Why is it that we think in parts, that is, in terms of a particular segment of society? Have you ever asked yourself this question? Is it not because our minds are conditioned by the literature we read, the education we get, the cultural and religious influences we are exposed to from childhood? All these factors condition the mind, and it is this conditioning that makes us think in parts. We think of ourselves as Hindus or Christians, Americans or Russians, as belonging to the Asiatic or the Western world. Here in India we divide ourselves still further; we are Malabaris, Madrasis, or Gujarathis, we belong to this caste or that caste, we read this book or that book.

Sir, would you mind not taking photographs now? I do not know what you think these meetings are for. It is too bad that you have to be reminded what kind of gathering this is. When you take photographs, watch people coming in, look to see where your friends are sitting, converse with each other - all this indicates such disrespect, not to me, but to your neighbour and to yourself. When you cannot diligently and purposefully pursue a thought to the end, it shows to what extraordinary superficiality you have reduced yourself. If you will just listen, I feel very strongly that in that very listening you will break down your conditioning; the act of listening is all that is needed. The afterthought, the thought which you accumulate and take away with you to think over, is not going to liberate you. What will break down the wall is giving your full attention now; and you cannot give your full attention if your mind is wandering, if you are distracted. When you are listening to a song which you love, to your favourite music, there is no effort, you just listen and let the music have its own action on you. Similarly, if you will listen now with that kind of attention, with that ease, you will find that the very act of listening does something which has much greater significance than any deliberate effort on your part to hear, to rationalize, and to carry out what is said.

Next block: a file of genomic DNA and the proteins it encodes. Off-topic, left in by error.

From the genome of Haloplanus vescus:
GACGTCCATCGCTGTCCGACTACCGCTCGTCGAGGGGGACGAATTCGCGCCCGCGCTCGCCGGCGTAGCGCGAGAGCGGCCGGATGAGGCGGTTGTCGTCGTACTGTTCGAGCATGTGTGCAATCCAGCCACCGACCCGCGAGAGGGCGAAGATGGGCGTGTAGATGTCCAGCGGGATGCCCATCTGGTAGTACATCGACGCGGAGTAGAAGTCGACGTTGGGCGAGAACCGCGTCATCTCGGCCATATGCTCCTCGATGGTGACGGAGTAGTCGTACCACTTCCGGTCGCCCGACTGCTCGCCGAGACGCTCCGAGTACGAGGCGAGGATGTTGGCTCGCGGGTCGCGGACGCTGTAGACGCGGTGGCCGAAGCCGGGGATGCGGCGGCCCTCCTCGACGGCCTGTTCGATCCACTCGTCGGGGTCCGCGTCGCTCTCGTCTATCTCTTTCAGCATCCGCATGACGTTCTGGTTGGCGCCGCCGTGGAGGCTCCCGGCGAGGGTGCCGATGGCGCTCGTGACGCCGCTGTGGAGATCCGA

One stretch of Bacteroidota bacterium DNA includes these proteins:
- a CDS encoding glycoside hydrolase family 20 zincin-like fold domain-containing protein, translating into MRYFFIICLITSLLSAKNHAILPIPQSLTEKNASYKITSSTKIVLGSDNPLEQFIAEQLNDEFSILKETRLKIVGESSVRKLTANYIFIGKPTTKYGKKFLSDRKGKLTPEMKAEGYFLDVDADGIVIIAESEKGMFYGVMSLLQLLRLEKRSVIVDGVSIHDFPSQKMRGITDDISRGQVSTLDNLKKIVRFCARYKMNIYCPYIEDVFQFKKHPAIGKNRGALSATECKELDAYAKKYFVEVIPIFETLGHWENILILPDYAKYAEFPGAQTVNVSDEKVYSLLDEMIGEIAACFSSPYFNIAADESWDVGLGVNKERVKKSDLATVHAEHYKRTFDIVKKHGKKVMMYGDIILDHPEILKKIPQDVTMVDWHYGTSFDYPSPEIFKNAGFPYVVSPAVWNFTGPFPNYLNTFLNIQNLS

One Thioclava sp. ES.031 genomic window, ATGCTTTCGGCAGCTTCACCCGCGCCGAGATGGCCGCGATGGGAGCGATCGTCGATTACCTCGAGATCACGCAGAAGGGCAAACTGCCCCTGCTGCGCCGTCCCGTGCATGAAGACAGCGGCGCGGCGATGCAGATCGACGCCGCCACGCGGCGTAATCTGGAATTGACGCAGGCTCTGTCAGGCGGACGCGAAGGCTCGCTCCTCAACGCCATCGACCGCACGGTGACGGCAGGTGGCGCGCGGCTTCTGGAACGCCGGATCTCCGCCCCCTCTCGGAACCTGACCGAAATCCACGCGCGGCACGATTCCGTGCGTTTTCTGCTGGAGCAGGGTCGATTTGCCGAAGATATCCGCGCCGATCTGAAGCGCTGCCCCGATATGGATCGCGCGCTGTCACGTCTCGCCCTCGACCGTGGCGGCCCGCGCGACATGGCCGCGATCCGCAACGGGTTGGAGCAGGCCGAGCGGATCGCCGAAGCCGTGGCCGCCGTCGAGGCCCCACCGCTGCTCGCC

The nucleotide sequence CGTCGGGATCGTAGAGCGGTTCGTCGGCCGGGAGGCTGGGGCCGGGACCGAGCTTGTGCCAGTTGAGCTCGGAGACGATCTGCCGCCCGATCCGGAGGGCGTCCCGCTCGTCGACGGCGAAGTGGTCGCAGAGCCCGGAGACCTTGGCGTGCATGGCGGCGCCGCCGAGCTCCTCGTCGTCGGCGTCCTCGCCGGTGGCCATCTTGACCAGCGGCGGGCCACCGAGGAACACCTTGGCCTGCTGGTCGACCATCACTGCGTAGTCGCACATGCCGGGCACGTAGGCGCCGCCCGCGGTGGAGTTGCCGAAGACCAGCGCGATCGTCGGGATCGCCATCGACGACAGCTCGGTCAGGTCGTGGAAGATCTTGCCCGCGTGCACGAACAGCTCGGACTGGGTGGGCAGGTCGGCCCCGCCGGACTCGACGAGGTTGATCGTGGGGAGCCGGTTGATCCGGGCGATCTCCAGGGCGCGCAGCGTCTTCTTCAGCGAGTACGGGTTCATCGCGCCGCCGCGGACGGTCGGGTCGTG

I was asking why it is that all of us are thinking in parts, in little segments, when all over the world human beings are struggling with more or less the same problems, having the same anxieties, the same fears and transient joys. Why do we not take this extraordinary life on our earth as a whole, as something which you and I have to understand, not as Indians or Englishmen, Chinese or Germans, communists or capitalists, but as human beings? Is it not because we think in these little segments that we are forever quarrelling, fighting, destroying each other? And this partial thinking, this divided comprehension, takes place because, through education, through social influences, through so-called religious instruction, through books and the interpretation thereof, our minds are conditioned. Only the mind that is unconditioned can be free; and you cannot uncondition the mind by deliberately setting about it. You have to understand the whole process of conditioning, and why the mind is conditioned. Every act, every thought, every movement of the mind, is limited; and with that limited mind we are trying to comprehend something which has the depth and width of all existence.

So, the question is not what to do, or whether one has learnt anything practical by attending these meetings. It is not merely by trying to find an answer, a solution to the problem, but rather by listening, by discussing, by deep inquiry, by putting serious and fundamental questions, that the mind's conditioning is broken down. But the conditioning must break down of its own accord, the mind cannot do anything about it. Being conditioned, the mind cannot act upon its own conditioning. A narrow mind trying to be broad will still be narrow. A petty mind may conceive of God, truth, but its conception can only be a projection of its own pettiness. When once the mind realizes this, it no longer formulates what God is, or struggles to be free. It leaves all that entirely alone, because it is now only concerned with inquiring into the whole process of conditioning; and if you are at all serious, you will find that this very inquiry opens the door so that your conditioning is revealed and destroyed. You don't destroy your conditioning; but the very perception of the fact that you are conditioned, brings a vitality which destroys your conditioning. I do not think we see this. The very fact that I am greedy, and know it, has its own vitality to destroy greed.